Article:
The Golden Rule of Watering
So many gardeners complain they have a hard time correctly watering their houseplants. Yet it is so easy! Just remember the Golden Rule: water deeply enough to moisten the entire root ball, then allow the soil to dry before watering again.
The Golden Rule works on 99% of indoor plants because it automatically takes into account the needs of each one. What novice gardeners don’t always understand is that the soil of each plant dries at a different speed. Thus, the potting mix of a florist’s hydrangea (Hydrangea macrophylla) may be bone dry in just 3 or 4 days, while an African violet may take 7-8 days and a cactus, 2, 3 or even 5 weeks. And the technique even takes into account the plant’s growth cycle: the same plant may need watering after 8 days in summer when it is growing rapidly, but only every 90 days during its winter dormancy. The Golden Rule again? Couldn’t be simpler: wait until the soil is dry to the touch, then water thoroughly.
By “dry to the touch”, I mean that you have to literally stick your finger into the mix, ideally to the second digit. If you don’t like getting your finger dirty, you can learn to weigh the pot: when soil is almost dry, it weighs much less than when it is moist. Some people are whizzes a pot-weighing! You can even go by eye: dry soil is lighter in color than moist soil. A warning though: judging watering needs from the color of the soil is most effective in the case of small plants because their root ball is smaller and dries out fairly equally. The soil in a large pot can be dry on the surface and still very wet deeper down. That’s why, for larger plants, checking with a finger or weighing the plant is more effective.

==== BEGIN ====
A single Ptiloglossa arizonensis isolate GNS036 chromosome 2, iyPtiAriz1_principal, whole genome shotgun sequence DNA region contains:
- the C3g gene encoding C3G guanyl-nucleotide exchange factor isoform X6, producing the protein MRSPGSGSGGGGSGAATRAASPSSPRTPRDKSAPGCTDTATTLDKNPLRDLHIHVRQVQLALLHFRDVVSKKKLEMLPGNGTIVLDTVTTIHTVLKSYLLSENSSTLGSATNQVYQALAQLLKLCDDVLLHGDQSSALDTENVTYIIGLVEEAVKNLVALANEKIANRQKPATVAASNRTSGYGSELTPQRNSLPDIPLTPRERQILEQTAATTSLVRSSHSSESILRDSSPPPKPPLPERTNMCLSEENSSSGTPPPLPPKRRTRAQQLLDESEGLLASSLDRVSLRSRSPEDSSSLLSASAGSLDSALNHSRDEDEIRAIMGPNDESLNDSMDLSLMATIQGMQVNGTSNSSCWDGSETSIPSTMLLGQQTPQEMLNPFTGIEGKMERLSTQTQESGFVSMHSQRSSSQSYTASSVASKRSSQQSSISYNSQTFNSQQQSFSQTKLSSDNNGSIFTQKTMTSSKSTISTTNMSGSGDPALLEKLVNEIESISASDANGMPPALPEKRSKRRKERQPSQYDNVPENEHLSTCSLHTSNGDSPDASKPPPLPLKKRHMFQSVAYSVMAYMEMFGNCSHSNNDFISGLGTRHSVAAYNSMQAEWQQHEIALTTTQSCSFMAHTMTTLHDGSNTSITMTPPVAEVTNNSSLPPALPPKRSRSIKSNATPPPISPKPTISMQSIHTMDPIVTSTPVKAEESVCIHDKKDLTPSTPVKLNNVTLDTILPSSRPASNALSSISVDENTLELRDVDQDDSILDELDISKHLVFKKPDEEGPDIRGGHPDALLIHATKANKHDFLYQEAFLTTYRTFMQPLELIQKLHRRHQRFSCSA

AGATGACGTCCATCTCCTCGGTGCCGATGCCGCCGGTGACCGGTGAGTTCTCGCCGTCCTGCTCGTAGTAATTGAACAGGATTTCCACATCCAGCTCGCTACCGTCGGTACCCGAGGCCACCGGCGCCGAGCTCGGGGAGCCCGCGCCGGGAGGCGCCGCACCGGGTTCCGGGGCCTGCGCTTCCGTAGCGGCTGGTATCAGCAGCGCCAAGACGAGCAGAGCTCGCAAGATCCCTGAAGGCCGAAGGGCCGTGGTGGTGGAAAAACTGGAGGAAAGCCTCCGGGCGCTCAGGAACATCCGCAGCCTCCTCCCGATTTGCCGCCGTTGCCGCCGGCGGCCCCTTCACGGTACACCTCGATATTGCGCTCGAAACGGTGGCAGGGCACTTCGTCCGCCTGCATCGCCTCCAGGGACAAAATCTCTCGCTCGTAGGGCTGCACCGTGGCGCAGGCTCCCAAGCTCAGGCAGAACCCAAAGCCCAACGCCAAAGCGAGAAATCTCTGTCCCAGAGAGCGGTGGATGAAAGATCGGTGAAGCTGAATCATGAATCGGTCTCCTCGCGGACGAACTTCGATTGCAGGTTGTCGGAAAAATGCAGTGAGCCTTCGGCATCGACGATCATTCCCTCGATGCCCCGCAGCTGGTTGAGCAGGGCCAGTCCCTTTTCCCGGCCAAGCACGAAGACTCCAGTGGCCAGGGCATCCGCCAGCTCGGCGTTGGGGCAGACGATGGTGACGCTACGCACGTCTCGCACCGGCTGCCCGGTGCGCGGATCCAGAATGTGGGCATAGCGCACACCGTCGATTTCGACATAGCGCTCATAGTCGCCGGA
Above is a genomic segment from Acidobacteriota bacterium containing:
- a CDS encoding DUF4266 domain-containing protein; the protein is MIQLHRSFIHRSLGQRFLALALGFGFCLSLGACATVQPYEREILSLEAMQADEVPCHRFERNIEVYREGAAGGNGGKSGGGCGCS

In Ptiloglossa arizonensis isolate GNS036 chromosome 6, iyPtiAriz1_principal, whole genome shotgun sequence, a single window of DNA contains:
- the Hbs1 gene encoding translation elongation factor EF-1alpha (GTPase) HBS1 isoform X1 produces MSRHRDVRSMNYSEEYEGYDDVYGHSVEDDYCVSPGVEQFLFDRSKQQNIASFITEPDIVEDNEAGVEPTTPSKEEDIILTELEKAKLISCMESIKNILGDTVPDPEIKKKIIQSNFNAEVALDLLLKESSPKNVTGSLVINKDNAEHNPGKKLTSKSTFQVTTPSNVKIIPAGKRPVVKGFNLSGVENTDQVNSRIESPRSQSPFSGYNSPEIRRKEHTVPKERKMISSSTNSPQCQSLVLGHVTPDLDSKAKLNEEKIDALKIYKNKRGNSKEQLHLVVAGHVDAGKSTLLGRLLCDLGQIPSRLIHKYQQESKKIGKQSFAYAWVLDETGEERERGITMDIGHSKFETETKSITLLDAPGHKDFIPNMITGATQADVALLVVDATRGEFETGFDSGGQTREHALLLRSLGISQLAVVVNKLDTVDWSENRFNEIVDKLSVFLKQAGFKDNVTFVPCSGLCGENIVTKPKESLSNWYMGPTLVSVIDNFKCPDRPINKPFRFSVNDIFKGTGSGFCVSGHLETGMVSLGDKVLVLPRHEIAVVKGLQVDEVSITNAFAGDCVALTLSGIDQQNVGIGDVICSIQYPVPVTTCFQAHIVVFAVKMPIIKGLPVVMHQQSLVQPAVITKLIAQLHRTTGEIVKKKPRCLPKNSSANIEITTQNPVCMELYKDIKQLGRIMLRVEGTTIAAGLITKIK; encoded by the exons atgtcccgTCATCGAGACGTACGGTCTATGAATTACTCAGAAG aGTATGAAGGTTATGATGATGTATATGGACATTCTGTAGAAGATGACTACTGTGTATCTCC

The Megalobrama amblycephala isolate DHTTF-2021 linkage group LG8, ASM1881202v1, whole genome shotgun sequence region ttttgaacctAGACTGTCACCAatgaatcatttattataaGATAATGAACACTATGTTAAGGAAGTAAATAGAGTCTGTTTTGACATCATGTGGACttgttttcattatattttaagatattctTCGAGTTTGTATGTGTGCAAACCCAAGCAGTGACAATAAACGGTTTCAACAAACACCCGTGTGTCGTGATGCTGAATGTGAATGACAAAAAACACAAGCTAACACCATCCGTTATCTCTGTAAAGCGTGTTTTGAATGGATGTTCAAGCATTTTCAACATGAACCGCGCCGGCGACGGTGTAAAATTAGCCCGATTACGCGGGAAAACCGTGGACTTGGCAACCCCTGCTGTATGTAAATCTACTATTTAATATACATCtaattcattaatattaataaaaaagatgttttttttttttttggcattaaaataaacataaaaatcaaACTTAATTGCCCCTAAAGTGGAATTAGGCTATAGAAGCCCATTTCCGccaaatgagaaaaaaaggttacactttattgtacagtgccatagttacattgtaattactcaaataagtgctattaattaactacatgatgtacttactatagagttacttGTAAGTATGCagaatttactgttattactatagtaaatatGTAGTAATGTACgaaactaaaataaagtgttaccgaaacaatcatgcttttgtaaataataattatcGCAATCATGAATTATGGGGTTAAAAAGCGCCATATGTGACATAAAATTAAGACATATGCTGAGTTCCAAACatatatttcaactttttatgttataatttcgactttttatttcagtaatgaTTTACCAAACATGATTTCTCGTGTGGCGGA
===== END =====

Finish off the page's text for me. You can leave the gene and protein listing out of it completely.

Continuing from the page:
Note that you can’t water plants on a schedule. The “I water only once a week” gardeners will lose most of their plants over time. If you check your plants every 3 to 4 days and always apply the Golden Rule, watering only those that are dry and watering thoroughly when you do, you’ll find yourself with the greenest thumb in town!